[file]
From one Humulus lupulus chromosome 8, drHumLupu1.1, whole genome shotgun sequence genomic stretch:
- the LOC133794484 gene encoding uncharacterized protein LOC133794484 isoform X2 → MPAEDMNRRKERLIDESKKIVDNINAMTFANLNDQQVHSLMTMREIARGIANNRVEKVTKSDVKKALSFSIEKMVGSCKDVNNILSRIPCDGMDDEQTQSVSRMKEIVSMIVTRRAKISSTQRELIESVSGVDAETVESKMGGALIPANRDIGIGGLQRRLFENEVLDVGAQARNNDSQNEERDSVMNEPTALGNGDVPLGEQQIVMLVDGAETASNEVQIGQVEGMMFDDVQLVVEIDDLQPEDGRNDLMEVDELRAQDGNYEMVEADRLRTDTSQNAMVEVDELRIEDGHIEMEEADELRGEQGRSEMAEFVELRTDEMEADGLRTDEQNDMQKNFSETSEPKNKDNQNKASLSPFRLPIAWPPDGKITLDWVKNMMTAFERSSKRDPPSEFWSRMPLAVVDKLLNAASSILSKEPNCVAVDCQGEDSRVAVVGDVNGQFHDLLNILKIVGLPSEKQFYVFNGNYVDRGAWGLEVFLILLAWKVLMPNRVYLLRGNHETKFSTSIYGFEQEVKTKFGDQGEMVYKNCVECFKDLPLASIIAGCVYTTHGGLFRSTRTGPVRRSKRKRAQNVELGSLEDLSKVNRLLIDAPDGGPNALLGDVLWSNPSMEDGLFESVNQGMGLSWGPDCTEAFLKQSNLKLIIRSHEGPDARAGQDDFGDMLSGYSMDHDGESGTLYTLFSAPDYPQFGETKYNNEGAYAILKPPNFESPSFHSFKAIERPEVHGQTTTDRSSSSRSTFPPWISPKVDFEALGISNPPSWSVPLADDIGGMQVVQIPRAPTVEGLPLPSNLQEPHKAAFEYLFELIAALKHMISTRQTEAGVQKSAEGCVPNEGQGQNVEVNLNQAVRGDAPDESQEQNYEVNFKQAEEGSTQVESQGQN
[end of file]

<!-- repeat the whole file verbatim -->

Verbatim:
From one Humulus lupulus chromosome 8, drHumLupu1.1, whole genome shotgun sequence genomic stretch:
- the LOC133794484 gene encoding uncharacterized protein LOC133794484 isoform X2 → MPAEDMNRRKERLIDESKKIVDNINAMTFANLNDQQVHSLMTMREIARGIANNRVEKVTKSDVKKALSFSIEKMVGSCKDVNNILSRIPCDGMDDEQTQSVSRMKEIVSMIVTRRAKISSTQRELIESVSGVDAETVESKMGGALIPANRDIGIGGLQRRLFENEVLDVGAQARNNDSQNEERDSVMNEPTALGNGDVPLGEQQIVMLVDGAETASNEVQIGQVEGMMFDDVQLVVEIDDLQPEDGRNDLMEVDELRAQDGNYEMVEADRLRTDTSQNAMVEVDELRIEDGHIEMEEADELRGEQGRSEMAEFVELRTDEMEADGLRTDEQNDMQKNFSETSEPKNKDNQNKASLSPFRLPIAWPPDGKITLDWVKNMMTAFERSSKRDPPSEFWSRMPLAVVDKLLNAASSILSKEPNCVAVDCQGEDSRVAVVGDVNGQFHDLLNILKIVGLPSEKQFYVFNGNYVDRGAWGLEVFLILLAWKVLMPNRVYLLRGNHETKFSTSIYGFEQEVKTKFGDQGEMVYKNCVECFKDLPLASIIAGCVYTTHGGLFRSTRTGPVRRSKRKRAQNVELGSLEDLSKVNRLLIDAPDGGPNALLGDVLWSNPSMEDGLFESVNQGMGLSWGPDCTEAFLKQSNLKLIIRSHEGPDARAGQDDFGDMLSGYSMDHDGESGTLYTLFSAPDYPQFGETKYNNEGAYAILKPPNFESPSFHSFKAIERPEVHGQTTTDRSSSSRSTFPPWISPKVDFEALGISNPPSWSVPLADDIGGMQVVQIPRAPTVEGLPLPSNLQEPHKAAFEYLFELIAALKHMISTRQTEAGVQKSAEGCVPNEGQGQNVEVNLNQAVRGDAPDESQEQNYEVNFKQAEEGSTQVESQGQN